.....Maybe. I dislike speaking in absolutes, but I do realize the value of a catchy title!
So, why on earth would I say that? Chickens don't even "give birth". They lay eggs. Very true.
Also true is that I've only had chickens for a week and a half now. But, even in that amount of time, they have reminded me of principles that apply to birthing women and those of us who support them.
Let me go back a few weeks....
I knew that I wanted chickens. But, realizing that our budget for materials for a chicken coop was very tight, instead of building a nice coop, I found and purchased a large cage that a family had been using for their rabbits. I then asked my (reluctantly) handy husband to retrofit it for chickens, and went to pick up my birds.
A very smelly, loud car-ride later and I arrived with 2 chickens and 3 ducks. I set up the nesting boxes with soft, comfy pine shavings, filled the feeders and watering containers, and confidently assumed that my birds had everything that they would need for egg laying happiness, and waited (im)patiently for eggs.
The ducks, who strike me as not quite as smart as the chickens, will lay an egg ANYWHERE. Not even kidding. The chickens, however, seem to be a little more discerning. Two days, then three days, then FOUR DAYS later I had no eggs from 2 chickens that I knew had been regularly laying before I brought them home. Surely I had provided them everything that they NEEDED?
Apparently what I was lacking was....atmosphere. I realized this when one escape artist chicken repeatedly left the (fenced-in) yard, the first day that I let them out of the coop, for our neighbor's yard. What could she want with their yard? There were no soft, comfy nesting boxes, no food, and no roosts. But, apparently there was the atmosphere that she was looking for. Here is where I found her:
.....and a mere 5 minutes later she left this egg and left as if nothing had happened.
I was happy that I finally had an egg, and that she was happy, even as I chased her around in the 90 degree heat to get her back into the safety of the yard.
Here's what I didn't do. I didn't tell her that she was a bad, uncooperative chicken for refusing to lay an egg in her coop. I didn't lock her in there to force her to lay in the coop, removing all of her other options. I also didn't think, 'well's it's time to cut that egg out, because it's never coming out on it's own". (Also, although it's possible that her fellow chicken felt she was taking a big risk from venturing outside the safety of the yard, I'm fairly certain that she wasn't berated for her choice. I could be wrong about that, because I don't speak chicken.)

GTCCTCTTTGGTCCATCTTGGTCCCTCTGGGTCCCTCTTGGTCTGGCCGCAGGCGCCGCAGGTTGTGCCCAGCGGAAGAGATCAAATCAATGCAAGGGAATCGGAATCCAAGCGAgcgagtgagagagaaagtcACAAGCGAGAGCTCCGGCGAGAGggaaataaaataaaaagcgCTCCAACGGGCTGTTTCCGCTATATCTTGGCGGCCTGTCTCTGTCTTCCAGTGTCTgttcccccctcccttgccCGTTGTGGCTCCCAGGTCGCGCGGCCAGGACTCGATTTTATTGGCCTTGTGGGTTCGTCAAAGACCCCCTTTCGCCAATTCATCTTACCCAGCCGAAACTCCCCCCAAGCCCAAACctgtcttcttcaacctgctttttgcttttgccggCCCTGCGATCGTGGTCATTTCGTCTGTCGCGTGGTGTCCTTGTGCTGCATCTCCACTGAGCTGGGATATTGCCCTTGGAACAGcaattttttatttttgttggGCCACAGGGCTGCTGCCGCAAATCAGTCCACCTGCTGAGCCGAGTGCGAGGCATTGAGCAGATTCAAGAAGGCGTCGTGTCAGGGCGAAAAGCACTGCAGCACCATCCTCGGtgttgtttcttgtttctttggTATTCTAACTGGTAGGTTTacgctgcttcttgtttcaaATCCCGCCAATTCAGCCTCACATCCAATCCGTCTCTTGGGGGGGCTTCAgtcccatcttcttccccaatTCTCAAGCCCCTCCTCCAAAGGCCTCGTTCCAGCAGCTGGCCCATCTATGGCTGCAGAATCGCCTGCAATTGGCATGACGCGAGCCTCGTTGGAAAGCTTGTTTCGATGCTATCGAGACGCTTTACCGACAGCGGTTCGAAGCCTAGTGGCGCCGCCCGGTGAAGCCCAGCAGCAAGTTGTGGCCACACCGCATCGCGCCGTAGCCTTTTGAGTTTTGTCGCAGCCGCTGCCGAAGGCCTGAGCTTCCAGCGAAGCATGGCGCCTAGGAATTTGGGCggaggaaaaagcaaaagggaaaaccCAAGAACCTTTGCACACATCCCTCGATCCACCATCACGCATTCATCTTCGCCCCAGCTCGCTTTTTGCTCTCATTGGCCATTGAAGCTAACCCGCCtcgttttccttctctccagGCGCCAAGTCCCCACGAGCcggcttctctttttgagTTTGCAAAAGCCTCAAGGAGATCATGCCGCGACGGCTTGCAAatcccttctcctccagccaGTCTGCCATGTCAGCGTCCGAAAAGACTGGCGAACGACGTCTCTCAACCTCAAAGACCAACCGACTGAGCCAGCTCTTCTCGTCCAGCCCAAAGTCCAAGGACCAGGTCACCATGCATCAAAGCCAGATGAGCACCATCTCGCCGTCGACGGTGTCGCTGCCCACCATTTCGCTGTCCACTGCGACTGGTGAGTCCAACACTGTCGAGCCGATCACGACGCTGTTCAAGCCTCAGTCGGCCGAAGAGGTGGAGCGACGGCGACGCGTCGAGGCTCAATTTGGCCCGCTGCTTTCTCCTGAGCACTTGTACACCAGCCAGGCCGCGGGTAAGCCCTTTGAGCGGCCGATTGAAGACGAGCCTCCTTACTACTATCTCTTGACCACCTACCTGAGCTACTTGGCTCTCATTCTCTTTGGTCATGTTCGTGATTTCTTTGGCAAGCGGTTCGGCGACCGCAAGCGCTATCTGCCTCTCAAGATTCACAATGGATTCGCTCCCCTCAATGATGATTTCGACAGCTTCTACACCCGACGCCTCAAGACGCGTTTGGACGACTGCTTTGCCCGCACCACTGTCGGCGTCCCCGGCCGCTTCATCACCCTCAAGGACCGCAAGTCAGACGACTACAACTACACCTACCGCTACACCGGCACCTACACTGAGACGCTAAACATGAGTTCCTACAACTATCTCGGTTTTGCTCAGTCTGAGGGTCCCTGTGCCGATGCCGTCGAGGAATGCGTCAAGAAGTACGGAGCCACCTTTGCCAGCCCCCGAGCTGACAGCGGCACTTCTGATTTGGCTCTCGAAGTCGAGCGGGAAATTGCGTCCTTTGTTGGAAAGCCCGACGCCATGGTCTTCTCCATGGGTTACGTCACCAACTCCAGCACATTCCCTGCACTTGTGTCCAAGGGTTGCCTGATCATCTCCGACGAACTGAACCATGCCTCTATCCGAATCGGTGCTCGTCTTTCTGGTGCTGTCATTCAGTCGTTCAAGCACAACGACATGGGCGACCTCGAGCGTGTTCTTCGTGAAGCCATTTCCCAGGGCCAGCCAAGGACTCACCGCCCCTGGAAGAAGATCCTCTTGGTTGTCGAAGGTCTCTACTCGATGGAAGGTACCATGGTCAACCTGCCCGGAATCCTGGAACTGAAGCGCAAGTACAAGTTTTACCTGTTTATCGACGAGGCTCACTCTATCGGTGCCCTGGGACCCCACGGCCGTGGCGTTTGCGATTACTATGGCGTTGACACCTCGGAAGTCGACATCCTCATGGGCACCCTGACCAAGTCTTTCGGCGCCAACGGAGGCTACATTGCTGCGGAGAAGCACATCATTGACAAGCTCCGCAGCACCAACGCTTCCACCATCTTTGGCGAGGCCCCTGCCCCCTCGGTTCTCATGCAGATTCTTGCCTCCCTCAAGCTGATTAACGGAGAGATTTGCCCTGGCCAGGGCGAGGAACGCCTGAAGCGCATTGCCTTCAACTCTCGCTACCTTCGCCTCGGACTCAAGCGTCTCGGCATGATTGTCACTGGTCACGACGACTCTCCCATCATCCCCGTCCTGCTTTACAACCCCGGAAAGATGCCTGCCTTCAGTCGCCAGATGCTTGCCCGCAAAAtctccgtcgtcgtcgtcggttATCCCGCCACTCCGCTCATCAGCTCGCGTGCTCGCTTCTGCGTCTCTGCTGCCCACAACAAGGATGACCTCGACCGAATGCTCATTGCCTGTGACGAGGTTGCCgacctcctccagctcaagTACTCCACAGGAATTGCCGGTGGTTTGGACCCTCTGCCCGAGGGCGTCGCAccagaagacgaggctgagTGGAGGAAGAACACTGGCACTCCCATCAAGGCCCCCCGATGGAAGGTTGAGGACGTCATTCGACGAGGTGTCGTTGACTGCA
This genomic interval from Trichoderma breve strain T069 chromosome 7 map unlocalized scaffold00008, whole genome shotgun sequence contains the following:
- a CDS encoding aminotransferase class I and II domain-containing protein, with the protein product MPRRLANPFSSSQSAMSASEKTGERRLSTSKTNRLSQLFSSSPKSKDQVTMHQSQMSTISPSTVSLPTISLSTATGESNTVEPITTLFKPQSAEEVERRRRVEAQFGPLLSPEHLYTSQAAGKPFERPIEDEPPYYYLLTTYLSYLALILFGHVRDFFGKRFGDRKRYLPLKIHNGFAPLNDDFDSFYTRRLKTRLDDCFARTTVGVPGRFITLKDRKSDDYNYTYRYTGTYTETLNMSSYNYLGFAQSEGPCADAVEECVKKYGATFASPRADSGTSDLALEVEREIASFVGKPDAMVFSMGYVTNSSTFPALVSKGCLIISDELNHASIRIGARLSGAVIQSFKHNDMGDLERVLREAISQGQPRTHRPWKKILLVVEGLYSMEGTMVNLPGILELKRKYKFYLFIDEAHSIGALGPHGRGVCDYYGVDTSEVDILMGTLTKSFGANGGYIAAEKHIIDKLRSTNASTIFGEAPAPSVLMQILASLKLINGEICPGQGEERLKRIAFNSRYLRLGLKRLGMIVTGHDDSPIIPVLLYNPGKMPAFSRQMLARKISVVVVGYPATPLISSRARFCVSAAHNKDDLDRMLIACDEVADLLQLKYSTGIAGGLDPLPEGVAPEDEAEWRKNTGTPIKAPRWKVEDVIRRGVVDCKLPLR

Let me recap.
I provide chicken with everything that I THINK she needs to lay an egg.
Chicken refuses to lay an egg for 5 days.
Immediately upon being let out, chicken finds HER PERFECT SPOT and lays an egg in record time.
What's My Point?
I'm sure you've figured it out already. Even if humans aren't chickens, some of the same behaviors are all over the animal kingdom in relation to giving birth. Most animals want a safe, dark, private area to lay eggs or give birth to offspring. Guess what chickens like over their nesting boxes? Curtains. Yes, curtains. I'm sure they don't care how pretty they are, but they seem to like the privacy that the fabric provides. (The curtains also help to keep them from eating their eggs....so we're going to stop with "privacy" as the key analogy...).
What if we treated laboring women as well as a good farmer treats their chickens? Instead of a hospital room boasting everything that we ASSUME should make a mother happy...
....And instead we let HER CHOOSE what makes HER feel safe? Maybe that is the hospital with it's machines, nurses, and adjustable beds. Maybe it's not. Maybe it's in the tub at a birth center. Maybe it's her own home, with privacy, dim lighting (during the ENTIRE birth, even pushing!), and no strangers. Evidence proves that each of these options can be safe. So let's focus on empowering mothers to make the best choice for her instead of forcing her into the option that her doctor, or midwife, or friends prefer.
Brown Chicken would be proud.
I look at birth from the perspective that our bodies are wonderfully made, and if we really believe that and work with the birth process and nourish our bodies properly, they will function optimally, most of the time!